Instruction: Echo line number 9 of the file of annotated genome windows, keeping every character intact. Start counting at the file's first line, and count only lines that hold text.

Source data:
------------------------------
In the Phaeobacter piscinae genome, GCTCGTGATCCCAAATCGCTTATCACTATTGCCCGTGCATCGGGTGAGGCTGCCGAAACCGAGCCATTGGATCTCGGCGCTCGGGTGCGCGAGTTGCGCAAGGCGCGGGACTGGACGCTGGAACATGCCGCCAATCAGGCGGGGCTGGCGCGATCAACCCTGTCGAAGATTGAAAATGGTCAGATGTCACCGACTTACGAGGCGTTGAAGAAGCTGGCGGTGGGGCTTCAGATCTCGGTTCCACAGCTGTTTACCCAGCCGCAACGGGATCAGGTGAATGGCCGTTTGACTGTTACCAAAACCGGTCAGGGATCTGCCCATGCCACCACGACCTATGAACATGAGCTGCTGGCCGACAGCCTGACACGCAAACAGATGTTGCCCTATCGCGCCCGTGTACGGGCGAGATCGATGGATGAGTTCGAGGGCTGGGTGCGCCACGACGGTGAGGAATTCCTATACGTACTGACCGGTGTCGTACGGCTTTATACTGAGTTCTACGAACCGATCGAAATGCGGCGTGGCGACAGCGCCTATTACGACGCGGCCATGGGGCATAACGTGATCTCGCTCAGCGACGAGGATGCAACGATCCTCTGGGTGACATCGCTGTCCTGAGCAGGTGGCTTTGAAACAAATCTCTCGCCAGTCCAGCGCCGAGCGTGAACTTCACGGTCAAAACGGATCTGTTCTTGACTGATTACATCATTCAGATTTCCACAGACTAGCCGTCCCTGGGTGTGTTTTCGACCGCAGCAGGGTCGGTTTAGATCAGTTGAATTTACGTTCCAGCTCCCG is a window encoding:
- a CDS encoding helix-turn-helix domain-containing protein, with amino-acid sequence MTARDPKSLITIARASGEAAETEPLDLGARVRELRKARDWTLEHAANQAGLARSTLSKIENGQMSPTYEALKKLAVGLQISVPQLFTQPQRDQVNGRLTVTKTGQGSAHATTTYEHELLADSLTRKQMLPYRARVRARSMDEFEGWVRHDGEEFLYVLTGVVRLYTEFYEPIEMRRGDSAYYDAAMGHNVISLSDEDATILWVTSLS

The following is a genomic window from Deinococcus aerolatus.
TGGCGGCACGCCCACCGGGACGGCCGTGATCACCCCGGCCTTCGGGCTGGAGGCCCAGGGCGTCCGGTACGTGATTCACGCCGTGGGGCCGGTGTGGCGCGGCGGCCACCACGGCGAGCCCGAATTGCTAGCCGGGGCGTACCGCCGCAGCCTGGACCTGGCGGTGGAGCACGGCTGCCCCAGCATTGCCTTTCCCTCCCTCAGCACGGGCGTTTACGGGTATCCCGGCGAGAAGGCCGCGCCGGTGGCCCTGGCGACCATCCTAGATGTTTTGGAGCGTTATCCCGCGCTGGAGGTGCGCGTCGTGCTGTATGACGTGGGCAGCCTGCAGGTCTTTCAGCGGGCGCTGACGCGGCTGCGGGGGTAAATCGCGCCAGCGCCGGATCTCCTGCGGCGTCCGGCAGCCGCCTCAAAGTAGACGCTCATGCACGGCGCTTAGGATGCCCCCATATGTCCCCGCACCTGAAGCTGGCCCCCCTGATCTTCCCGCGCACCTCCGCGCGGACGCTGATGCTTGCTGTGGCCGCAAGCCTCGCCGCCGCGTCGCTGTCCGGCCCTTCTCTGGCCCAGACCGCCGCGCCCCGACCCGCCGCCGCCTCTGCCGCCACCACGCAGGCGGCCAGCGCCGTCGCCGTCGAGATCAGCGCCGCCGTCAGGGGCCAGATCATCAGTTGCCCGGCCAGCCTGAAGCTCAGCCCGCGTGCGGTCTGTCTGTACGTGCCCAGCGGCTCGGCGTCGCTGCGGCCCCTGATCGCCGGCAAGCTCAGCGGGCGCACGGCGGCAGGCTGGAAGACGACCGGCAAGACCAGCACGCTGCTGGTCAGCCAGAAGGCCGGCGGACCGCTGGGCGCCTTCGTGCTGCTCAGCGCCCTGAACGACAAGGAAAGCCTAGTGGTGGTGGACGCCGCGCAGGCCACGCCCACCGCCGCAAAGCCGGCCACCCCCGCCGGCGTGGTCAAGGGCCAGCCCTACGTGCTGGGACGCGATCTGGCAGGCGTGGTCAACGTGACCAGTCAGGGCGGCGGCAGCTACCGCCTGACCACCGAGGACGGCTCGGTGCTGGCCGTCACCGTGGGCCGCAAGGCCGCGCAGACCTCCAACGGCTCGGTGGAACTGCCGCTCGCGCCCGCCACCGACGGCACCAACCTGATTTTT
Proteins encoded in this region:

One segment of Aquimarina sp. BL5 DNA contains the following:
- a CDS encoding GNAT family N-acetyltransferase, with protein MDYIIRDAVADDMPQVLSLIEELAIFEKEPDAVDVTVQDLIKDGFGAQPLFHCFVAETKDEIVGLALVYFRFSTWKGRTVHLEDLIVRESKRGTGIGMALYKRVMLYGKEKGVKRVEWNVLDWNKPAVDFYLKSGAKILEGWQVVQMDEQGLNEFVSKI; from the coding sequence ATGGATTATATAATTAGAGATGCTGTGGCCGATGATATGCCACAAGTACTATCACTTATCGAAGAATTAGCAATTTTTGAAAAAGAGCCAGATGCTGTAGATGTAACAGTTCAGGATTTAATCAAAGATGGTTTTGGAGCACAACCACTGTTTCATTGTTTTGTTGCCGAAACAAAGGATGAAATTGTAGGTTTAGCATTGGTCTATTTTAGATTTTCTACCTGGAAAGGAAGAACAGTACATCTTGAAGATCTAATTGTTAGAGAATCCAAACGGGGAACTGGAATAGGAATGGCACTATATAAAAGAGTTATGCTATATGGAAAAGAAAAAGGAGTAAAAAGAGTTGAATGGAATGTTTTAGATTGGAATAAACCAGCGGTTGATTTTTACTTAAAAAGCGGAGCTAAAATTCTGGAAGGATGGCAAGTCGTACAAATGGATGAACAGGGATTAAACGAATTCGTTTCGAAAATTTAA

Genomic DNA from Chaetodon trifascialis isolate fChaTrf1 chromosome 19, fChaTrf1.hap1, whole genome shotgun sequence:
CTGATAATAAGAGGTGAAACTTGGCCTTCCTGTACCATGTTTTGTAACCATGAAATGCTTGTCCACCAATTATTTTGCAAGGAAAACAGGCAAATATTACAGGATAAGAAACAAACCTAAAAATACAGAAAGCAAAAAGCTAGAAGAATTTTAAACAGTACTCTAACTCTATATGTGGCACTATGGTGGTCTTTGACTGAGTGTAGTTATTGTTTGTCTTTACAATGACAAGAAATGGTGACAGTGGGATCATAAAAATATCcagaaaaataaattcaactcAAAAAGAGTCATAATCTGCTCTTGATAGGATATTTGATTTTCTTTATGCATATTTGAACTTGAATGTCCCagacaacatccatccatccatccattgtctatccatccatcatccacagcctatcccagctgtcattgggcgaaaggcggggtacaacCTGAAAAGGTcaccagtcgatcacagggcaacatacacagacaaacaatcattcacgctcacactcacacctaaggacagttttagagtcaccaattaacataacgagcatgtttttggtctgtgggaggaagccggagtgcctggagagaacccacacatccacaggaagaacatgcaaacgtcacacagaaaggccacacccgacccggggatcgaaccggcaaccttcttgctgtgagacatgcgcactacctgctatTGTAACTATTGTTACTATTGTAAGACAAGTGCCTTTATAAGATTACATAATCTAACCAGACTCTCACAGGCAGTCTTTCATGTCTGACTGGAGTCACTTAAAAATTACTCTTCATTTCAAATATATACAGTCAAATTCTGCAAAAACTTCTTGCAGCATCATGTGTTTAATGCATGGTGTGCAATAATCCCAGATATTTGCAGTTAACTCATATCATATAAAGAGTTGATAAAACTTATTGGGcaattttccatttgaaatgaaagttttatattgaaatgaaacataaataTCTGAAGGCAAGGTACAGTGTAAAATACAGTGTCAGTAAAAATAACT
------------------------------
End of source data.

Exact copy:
CTGATAATAAGAGGTGAAACTTGGCCTTCCTGTACCATGTTTTGTAACCATGAAATGCTTGTCCACCAATTATTTTGCAAGGAAAACAGGCAAATATTACAGGATAAGAAACAAACCTAAAAATACAGAAAGCAAAAAGCTAGAAGAATTTTAAACAGTACTCTAACTCTATATGTGGCACTATGGTGGTCTTTGACTGAGTGTAGTTATTGTTTGTCTTTACAATGACAAGAAATGGTGACAGTGGGATCATAAAAATATCcagaaaaataaattcaactcAAAAAGAGTCATAATCTGCTCTTGATAGGATATTTGATTTTCTTTATGCATATTTGAACTTGAATGTCCCagacaacatccatccatccatccattgtctatccatccatcatccacagcctatcccagctgtcattgggcgaaaggcggggtacaacCTGAAAAGGTcaccagtcgatcacagggcaacatacacagacaaacaatcattcacgctcacactcacacctaaggacagttttagagtcaccaattaacataacgagcatgtttttggtctgtgggaggaagccggagtgcctggagagaacccacacatccacaggaagaacatgcaaacgtcacacagaaaggccacacccgacccggggatcgaaccggcaaccttcttgctgtgagacatgcgcactacctgctatTGTAACTATTGTTACTATTGTAAGACAAGTGCCTTTATAAGATTACATAATCTAACCAGACTCTCACAGGCAGTCTTTCATGTCTGACTGGAGTCACTTAAAAATTACTCTTCATTTCAAATATATACAGTCAAATTCTGCAAAAACTTCTTGCAGCATCATGTGTTTAATGCATGGTGTGCAATAATCCCAGATATTTGCAGTTAACTCATATCATATAAAGAGTTGATAAAACTTATTGGGcaattttccatttgaaatgaaagttttatattgaaatgaaacataaataTCTGAAGGCAAGGTACAGTGTAAAATACAGTGTCAGTAAAAATAACT